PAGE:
Unless you’ve been living under a (moon)rock, then you are well aware that Friday, July 8th marked the last launch of NASA’s space shuttle Atlantis. After 30 years of space exploration and discovery, Atlantis is making its final mission STS-135 to the recently completed International Space Station. This moment in history is a heavy weight to bear for many Americans. We have invested not only a large amount of resources in our space program, but also a significant amount of pride. Our approach in understanding its new direction is much akin to how an artist might reluctantly hold off on his signature paintings in hopes of a masterpiece. Likewise, our leap of faith during this transition is best personified by a child putting pennies into a ceramic pig for college instead of ice cream cones. But what exactly are we saving up for?
For those of you who followed along at last week’s Twitter Town Hall, you may have seen a tweet questioning the future of our space program. President Obama responded that America’s agenda in space should shift and grow, “rather than keep on doing the same thing”. He advised that we should “invest in basic research around new technologies that can get us places faster, allow human space flight to last longer.” According to President Obama, “obviously no space travel is routine, but it could become more routine over time”. He went on to suggest investments in the commercial space travel industry to compliment higher risk innovations that the government will need to take on. (Transcript, LA Times)
I looked at a list of 5 companies already operating in the commercial space travel market decided to see how they have been affected by the last space shuttle and President Obama’s intended direction for the future of our space pursuits. I charted the top three companies from this list and found that they were hugely impacted by the last shuttle launch. Take a look:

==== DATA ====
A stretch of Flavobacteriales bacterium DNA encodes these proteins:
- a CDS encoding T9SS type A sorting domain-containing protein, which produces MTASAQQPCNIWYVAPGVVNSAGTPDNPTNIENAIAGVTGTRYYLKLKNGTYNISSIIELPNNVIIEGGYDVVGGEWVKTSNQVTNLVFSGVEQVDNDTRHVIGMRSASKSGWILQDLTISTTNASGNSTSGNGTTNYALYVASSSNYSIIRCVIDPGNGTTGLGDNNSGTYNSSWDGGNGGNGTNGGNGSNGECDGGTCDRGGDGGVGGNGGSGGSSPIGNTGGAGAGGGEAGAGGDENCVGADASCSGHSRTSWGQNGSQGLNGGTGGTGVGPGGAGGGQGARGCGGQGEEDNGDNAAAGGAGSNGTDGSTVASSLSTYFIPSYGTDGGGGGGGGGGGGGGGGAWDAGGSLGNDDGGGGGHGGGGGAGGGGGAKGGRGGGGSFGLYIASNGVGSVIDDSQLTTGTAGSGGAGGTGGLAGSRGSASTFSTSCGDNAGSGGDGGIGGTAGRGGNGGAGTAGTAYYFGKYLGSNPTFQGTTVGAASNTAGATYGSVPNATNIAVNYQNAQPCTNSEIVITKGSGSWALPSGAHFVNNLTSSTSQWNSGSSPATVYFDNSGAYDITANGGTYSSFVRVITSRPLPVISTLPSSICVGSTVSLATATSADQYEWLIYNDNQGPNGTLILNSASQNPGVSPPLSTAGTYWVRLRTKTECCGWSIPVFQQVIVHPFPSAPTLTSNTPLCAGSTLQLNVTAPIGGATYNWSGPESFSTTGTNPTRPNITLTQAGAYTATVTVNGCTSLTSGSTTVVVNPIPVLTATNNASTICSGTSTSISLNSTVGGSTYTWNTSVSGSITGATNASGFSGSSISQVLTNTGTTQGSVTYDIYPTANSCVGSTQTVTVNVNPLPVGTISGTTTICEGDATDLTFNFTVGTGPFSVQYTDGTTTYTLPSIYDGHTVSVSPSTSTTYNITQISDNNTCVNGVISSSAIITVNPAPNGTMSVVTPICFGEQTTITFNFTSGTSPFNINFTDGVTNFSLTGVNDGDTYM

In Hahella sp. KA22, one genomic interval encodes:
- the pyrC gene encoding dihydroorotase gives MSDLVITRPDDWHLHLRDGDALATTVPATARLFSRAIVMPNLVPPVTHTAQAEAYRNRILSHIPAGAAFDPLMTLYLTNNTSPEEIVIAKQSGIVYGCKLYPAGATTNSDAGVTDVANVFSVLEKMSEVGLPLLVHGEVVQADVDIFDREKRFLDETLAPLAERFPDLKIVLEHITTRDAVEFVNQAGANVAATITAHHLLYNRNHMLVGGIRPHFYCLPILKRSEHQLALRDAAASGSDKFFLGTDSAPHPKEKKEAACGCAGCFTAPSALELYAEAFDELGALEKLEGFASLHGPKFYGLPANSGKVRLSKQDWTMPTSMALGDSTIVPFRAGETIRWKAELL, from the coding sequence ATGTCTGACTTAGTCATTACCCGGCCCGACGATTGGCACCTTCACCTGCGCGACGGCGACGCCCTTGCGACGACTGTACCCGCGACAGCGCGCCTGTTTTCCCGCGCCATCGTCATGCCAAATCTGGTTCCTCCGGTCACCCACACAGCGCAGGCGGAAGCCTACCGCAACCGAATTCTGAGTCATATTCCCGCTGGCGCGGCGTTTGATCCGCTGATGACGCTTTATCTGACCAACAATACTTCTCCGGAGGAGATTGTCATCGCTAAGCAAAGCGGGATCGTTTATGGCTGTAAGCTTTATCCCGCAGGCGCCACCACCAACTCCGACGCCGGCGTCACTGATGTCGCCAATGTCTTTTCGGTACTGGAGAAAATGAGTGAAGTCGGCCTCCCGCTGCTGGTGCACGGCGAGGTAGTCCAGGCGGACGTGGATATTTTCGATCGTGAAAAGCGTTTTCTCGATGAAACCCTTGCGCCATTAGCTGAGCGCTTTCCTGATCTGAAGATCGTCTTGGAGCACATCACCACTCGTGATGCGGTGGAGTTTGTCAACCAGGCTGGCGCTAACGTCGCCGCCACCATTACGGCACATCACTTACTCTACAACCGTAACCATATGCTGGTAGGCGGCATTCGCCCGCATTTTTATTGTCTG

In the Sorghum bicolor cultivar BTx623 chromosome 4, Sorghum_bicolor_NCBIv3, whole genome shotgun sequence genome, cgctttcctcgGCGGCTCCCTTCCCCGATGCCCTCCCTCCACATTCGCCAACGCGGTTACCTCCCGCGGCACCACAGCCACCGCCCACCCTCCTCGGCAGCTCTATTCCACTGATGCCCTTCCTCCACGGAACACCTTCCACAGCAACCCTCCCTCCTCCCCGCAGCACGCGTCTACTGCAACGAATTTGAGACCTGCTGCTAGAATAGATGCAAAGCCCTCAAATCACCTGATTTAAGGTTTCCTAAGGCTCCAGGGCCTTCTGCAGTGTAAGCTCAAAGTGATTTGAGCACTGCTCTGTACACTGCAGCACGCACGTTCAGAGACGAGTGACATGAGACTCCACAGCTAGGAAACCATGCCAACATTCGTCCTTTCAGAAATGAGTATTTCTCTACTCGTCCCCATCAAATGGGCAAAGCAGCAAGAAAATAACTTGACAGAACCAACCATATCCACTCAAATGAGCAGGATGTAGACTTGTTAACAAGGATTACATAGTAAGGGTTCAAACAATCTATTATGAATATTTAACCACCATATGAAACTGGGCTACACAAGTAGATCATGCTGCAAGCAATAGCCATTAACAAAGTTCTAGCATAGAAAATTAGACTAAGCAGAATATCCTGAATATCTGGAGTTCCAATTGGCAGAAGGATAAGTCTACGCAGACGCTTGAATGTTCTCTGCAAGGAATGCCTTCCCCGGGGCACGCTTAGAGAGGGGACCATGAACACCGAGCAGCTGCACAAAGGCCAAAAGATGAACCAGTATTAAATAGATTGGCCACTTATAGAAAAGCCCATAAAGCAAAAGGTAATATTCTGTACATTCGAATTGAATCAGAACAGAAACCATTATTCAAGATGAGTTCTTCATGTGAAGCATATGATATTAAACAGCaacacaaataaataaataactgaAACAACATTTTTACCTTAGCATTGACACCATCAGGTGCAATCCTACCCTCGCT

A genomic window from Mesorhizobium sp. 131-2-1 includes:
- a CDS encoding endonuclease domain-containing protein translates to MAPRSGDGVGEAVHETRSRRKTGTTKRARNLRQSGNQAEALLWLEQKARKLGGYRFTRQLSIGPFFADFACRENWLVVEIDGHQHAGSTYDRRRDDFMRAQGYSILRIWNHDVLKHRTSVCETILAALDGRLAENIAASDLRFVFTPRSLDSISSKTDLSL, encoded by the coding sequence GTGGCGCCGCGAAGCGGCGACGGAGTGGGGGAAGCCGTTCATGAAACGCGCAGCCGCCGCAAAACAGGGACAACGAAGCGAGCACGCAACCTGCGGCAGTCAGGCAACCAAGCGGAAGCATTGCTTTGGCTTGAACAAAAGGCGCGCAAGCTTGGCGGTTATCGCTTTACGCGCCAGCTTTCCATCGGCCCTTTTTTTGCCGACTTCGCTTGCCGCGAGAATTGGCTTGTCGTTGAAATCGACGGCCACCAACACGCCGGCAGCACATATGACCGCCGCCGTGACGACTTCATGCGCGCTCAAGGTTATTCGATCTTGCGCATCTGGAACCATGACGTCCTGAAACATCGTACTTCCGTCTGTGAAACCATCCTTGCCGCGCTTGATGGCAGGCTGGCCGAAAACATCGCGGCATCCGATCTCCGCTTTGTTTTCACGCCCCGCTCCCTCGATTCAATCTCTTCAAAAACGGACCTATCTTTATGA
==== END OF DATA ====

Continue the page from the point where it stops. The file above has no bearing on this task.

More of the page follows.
Space X, or Space Exploration Technologies Corp, seems to be gaining the most attention in the industry. As an evident key player in our new “space race”, Space X has outlined its competitive edge on a global scale in a recent update.
While it’s true that these companies are receiving very minimal visits a day, it is even more evident that the recent state of affairs is a defining moment for their future. On the brink of a new way of thinking, innovation, and backed by governmental investment, commercial space travel could be the next big bang. The implications of streamlining such a grandiose business are out of this world – literally.
Though the space program is near and dear the American heart, employment is without a doubt one of the most pressing issues Americans are concerned with today. The topic of jobs was the most frequent issue tweeted about to Obama during the Twitter Town Hall (28% of the questions referenced “jobs”). By privatizing the space market, there is the possibility that we are actually leaving room for more jobs than NASA ever created. Space hotels are already in the works (See: Galactic Suite) and there has to be someone who’s going to specialize in space cuisine (Ever witnessed the Dippin’Dots craze?). I looked up the top keywords drawing people to the space travel companies and interestingly enough, jobs were among the top searches. People are already making this connection in their heads and seeing what seems as a “far-away” industry as a viable source of employment.
Whether or not we solve the complex issues of our economy, employ millions of people across generations, or pave the way for giant scientific discoveries, in the least, space tourism will surely spruce up your next family vacation.
- Do you think space tourism is ready to take off?
- What do you think it will take for companies entering this market to be successful?
- Since site engagement is currently low, what could space travel companies incorporate into their online strategy to draw more visits, attention, and ultimately consumers?
Jen Duguay joins Compete to take on all things social media. She comes from a social issue background, most recently having worked for the Social Innovation Forum, the venture philanthropy arm of Root Cause, a nonprofit research and consulting firm. Jen's interests include singing, marketing, running, art, making guacemole, and using social entrepreneurship to tackle world issues. She has spent time in Belize and the Dominican Republic working on microfinance initiatives and recently traveled to Kenya where she studied the public healthcare system. Follow Jen @jenduguay on Twitter.